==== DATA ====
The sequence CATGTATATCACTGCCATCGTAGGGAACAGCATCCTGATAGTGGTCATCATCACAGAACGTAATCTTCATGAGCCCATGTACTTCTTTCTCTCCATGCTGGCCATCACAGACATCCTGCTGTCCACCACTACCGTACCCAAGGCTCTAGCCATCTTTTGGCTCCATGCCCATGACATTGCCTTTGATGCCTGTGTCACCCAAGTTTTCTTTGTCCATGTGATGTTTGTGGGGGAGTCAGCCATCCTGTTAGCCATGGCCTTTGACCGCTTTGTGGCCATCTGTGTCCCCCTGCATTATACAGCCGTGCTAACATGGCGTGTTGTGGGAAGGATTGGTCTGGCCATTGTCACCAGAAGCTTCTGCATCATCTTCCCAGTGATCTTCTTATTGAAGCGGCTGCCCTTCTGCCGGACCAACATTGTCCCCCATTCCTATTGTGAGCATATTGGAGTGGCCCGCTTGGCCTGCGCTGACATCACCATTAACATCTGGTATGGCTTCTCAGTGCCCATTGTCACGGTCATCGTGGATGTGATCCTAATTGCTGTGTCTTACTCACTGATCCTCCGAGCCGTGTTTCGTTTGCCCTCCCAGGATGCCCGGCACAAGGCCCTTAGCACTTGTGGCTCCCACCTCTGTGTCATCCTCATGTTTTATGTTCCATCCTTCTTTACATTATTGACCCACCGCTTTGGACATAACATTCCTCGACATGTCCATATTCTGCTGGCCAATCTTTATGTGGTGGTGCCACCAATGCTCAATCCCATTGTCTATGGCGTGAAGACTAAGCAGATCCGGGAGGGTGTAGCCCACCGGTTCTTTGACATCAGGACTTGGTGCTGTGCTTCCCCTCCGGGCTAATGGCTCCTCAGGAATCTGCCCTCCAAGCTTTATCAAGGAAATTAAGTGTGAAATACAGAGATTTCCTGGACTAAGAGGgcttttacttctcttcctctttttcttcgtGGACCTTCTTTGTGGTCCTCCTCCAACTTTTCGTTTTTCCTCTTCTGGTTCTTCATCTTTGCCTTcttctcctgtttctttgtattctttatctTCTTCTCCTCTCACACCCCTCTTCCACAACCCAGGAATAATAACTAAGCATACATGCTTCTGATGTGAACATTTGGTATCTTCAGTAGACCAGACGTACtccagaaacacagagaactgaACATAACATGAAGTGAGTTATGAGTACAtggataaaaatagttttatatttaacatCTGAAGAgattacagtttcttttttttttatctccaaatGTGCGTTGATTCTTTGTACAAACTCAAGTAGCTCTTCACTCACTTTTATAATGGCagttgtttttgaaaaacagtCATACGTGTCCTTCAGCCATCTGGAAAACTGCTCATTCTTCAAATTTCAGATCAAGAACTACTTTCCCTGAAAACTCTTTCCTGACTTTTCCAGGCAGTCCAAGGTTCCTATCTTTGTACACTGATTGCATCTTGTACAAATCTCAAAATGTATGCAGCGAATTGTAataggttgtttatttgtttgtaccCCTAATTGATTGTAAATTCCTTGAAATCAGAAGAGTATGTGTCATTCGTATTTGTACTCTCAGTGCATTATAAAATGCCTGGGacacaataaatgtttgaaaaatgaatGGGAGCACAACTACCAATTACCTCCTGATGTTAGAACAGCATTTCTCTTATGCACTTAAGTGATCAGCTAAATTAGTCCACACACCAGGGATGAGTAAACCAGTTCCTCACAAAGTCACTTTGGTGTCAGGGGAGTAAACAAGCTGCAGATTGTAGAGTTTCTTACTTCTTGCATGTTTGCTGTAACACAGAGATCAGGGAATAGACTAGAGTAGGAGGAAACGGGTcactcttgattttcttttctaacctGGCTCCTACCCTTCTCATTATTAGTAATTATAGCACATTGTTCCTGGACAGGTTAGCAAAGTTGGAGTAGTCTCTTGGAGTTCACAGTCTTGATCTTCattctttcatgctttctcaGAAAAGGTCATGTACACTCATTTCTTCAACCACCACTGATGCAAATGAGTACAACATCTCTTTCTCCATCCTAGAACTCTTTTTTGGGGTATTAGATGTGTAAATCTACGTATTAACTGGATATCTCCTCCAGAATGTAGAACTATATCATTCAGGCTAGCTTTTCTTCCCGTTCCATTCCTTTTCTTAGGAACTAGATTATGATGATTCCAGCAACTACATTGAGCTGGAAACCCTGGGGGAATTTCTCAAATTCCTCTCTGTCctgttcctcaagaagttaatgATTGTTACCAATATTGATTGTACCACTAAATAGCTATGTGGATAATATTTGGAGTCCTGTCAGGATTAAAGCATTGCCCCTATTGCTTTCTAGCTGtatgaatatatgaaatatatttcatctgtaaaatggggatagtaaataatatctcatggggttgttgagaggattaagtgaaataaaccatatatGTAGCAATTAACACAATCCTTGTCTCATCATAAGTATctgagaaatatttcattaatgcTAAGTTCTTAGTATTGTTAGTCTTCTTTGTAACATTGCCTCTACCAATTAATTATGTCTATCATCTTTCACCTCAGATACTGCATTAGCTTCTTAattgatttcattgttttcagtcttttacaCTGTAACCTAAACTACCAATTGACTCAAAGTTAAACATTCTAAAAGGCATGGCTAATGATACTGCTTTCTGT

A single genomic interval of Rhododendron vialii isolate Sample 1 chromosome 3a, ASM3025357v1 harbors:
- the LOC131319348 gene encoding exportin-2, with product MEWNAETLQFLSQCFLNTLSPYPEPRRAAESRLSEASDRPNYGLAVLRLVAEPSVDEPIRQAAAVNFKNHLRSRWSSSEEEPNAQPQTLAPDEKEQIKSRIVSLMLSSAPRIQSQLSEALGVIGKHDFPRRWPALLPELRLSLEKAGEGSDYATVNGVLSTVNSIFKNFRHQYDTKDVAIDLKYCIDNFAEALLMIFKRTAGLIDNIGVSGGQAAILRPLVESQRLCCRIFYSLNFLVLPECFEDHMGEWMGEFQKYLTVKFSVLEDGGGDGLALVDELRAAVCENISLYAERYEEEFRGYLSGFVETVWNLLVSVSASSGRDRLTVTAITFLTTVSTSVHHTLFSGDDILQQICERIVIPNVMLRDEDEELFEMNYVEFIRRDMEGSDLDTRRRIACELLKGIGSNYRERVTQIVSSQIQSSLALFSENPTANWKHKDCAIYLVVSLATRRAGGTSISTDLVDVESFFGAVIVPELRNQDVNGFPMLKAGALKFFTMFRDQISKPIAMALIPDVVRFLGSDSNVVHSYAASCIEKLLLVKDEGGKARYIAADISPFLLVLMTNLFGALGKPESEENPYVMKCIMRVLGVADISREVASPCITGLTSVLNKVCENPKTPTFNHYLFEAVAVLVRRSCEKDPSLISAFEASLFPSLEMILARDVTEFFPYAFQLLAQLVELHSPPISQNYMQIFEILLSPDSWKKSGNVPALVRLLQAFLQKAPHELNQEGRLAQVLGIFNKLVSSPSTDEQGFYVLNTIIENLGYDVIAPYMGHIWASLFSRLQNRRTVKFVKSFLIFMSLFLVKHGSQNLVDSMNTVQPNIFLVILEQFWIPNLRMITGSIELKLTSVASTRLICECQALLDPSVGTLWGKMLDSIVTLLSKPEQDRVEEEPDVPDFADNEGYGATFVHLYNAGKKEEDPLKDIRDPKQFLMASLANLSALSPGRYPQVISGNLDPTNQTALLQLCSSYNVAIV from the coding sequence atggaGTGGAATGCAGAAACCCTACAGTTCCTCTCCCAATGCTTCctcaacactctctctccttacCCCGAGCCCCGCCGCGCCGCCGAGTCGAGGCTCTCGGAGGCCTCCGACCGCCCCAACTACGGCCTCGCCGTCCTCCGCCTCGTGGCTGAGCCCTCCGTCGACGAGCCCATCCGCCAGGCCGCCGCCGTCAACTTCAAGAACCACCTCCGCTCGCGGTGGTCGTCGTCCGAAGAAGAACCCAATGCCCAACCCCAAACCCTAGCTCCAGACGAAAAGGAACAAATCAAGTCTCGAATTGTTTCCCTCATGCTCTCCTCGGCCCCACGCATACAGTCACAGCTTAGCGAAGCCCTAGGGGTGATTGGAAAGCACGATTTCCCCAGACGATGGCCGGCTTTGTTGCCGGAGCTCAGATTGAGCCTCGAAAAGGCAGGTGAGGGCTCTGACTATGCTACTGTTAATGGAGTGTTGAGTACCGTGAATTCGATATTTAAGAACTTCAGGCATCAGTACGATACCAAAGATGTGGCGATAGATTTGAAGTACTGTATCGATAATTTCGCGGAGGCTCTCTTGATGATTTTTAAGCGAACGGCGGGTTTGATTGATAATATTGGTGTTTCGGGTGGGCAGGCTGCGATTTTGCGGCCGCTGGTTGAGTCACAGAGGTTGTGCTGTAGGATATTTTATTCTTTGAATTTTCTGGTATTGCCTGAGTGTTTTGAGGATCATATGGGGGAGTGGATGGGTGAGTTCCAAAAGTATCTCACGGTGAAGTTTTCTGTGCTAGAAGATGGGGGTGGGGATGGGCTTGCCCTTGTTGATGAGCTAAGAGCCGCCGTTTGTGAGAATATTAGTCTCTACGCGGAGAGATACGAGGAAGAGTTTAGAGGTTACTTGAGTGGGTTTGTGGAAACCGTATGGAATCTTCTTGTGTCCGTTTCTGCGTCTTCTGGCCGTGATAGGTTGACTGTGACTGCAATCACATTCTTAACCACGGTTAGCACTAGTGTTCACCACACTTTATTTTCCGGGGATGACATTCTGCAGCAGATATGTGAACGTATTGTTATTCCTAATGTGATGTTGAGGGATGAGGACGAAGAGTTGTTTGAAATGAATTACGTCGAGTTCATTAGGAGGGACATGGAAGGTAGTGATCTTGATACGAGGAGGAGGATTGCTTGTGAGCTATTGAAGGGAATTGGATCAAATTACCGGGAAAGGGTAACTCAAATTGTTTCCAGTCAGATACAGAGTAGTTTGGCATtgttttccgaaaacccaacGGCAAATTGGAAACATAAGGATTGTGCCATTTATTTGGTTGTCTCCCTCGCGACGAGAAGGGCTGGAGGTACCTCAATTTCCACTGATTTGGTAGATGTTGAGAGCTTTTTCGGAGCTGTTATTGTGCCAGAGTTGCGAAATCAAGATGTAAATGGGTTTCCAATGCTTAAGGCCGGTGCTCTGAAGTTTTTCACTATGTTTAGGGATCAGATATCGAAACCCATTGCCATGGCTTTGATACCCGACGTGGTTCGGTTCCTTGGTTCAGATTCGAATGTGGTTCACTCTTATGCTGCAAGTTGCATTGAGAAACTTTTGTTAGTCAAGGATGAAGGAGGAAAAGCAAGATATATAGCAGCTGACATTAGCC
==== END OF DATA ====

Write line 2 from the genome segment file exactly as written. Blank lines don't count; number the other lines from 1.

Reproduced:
A single genomic interval of Rhododendron vialii isolate Sample 1 chromosome 3a, ASM3025357v1 harbors: